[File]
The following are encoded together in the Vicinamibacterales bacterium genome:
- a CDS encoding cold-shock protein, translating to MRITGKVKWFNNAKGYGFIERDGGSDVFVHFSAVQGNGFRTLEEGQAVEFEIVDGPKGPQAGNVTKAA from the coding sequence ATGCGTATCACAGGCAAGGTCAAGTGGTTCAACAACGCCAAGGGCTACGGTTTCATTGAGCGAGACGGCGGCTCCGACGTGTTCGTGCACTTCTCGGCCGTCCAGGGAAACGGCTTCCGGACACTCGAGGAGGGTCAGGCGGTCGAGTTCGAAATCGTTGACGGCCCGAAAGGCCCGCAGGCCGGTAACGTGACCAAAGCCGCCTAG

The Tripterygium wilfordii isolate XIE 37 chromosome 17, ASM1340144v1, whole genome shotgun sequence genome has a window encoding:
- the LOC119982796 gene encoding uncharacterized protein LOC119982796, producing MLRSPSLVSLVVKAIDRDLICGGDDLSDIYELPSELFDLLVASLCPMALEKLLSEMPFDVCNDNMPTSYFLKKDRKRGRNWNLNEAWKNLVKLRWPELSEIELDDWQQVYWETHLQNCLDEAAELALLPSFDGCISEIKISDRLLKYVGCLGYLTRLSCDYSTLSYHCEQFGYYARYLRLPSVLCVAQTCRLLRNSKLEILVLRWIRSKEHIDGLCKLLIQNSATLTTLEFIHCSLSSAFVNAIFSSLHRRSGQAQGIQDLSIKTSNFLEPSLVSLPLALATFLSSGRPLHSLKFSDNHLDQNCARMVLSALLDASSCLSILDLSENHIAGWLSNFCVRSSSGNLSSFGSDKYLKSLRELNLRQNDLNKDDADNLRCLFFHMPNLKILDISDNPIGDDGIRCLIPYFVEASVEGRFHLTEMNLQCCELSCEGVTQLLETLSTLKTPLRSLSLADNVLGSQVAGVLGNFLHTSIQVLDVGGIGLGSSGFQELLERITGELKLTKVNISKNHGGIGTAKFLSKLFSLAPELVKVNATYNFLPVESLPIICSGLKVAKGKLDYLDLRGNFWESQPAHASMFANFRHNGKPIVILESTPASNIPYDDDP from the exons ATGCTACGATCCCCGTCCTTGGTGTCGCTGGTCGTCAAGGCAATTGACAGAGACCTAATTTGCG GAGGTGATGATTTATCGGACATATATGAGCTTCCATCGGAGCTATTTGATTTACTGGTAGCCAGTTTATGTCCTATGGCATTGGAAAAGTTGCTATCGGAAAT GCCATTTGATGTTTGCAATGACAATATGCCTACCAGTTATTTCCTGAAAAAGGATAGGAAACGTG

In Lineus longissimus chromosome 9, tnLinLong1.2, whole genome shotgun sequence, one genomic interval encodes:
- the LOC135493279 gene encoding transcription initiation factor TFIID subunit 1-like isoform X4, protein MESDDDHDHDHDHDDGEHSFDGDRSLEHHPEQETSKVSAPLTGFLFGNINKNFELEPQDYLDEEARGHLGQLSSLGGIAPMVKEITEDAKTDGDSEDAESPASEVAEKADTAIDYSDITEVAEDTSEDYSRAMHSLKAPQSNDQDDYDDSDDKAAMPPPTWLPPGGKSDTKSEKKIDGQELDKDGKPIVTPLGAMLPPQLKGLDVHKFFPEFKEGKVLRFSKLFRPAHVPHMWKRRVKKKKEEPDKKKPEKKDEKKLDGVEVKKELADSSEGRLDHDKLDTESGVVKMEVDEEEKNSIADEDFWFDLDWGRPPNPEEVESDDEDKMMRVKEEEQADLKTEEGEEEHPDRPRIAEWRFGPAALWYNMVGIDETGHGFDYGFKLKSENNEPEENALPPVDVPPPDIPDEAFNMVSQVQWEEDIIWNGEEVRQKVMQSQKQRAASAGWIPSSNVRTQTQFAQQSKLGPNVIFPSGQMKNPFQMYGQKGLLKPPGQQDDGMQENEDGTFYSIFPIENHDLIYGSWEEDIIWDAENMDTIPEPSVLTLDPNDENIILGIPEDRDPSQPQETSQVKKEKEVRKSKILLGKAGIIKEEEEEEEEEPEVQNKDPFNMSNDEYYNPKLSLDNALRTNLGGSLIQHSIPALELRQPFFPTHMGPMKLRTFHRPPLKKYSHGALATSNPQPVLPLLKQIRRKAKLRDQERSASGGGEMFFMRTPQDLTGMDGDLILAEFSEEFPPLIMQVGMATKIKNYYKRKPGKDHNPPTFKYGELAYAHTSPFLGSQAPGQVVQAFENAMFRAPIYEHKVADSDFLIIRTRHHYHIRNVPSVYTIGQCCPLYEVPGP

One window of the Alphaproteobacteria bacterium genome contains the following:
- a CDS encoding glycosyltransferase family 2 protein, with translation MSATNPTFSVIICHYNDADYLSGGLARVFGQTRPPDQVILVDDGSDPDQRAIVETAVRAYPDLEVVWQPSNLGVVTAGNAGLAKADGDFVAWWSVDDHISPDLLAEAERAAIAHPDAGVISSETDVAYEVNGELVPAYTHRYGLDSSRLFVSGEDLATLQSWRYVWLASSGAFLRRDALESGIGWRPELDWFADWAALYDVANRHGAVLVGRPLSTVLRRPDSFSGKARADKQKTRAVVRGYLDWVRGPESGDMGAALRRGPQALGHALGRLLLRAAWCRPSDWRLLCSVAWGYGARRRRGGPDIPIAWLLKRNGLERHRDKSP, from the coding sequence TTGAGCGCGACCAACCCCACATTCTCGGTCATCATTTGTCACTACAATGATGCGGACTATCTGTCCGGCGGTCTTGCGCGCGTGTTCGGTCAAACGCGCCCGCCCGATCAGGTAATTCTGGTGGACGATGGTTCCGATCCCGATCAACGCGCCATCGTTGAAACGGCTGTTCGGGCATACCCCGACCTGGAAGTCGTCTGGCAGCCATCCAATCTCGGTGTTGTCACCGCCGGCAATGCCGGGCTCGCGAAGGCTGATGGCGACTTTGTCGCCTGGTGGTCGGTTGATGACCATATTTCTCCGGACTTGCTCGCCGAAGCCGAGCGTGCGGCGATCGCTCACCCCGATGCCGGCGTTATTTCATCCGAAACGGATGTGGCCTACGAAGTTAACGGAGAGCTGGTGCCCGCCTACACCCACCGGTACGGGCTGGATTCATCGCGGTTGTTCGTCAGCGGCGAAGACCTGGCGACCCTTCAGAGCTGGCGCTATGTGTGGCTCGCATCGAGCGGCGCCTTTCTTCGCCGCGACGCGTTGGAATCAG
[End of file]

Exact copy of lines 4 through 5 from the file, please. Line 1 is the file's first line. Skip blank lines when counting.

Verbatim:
- the LOC119982796 gene encoding uncharacterized protein LOC119982796, producing MLRSPSLVSLVVKAIDRDLICGGDDLSDIYELPSELFDLLVASLCPMALEKLLSEMPFDVCNDNMPTSYFLKKDRKRGRNWNLNEAWKNLVKLRWPELSEIELDDWQQVYWETHLQNCLDEAAELALLPSFDGCISEIKISDRLLKYVGCLGYLTRLSCDYSTLSYHCEQFGYYARYLRLPSVLCVAQTCRLLRNSKLEILVLRWIRSKEHIDGLCKLLIQNSATLTTLEFIHCSLSSAFVNAIFSSLHRRSGQAQGIQDLSIKTSNFLEPSLVSLPLALATFLSSGRPLHSLKFSDNHLDQNCARMVLSALLDASSCLSILDLSENHIAGWLSNFCVRSSSGNLSSFGSDKYLKSLRELNLRQNDLNKDDADNLRCLFFHMPNLKILDISDNPIGDDGIRCLIPYFVEASVEGRFHLTEMNLQCCELSCEGVTQLLETLSTLKTPLRSLSLADNVLGSQVAGVLGNFLHTSIQVLDVGGIGLGSSGFQELLERITGELKLTKVNISKNHGGIGTAKFLSKLFSLAPELVKVNATYNFLPVESLPIICSGLKVAKGKLDYLDLRGNFWESQPAHASMFANFRHNGKPIVILESTPASNIPYDDDP from the exons ATGCTACGATCCCCGTCCTTGGTGTCGCTGGTCGTCAAGGCAATTGACAGAGACCTAATTTGCG GAGGTGATGATTTATCGGACATATATGAGCTTCCATCGGAGCTATTTGATTTACTGGTAGCCAGTTTATGTCCTATGGCATTGGAAAAGTTGCTATCGGAAAT GCCATTTGATGTTTGCAATGACAATATGCCTACCAGTTATTTCCTGAAAAAGGATAGGAAACGTG

In Lineus longissimus chromosome 9, tnLinLong1.2, whole genome shotgun sequence, one genomic interval encodes: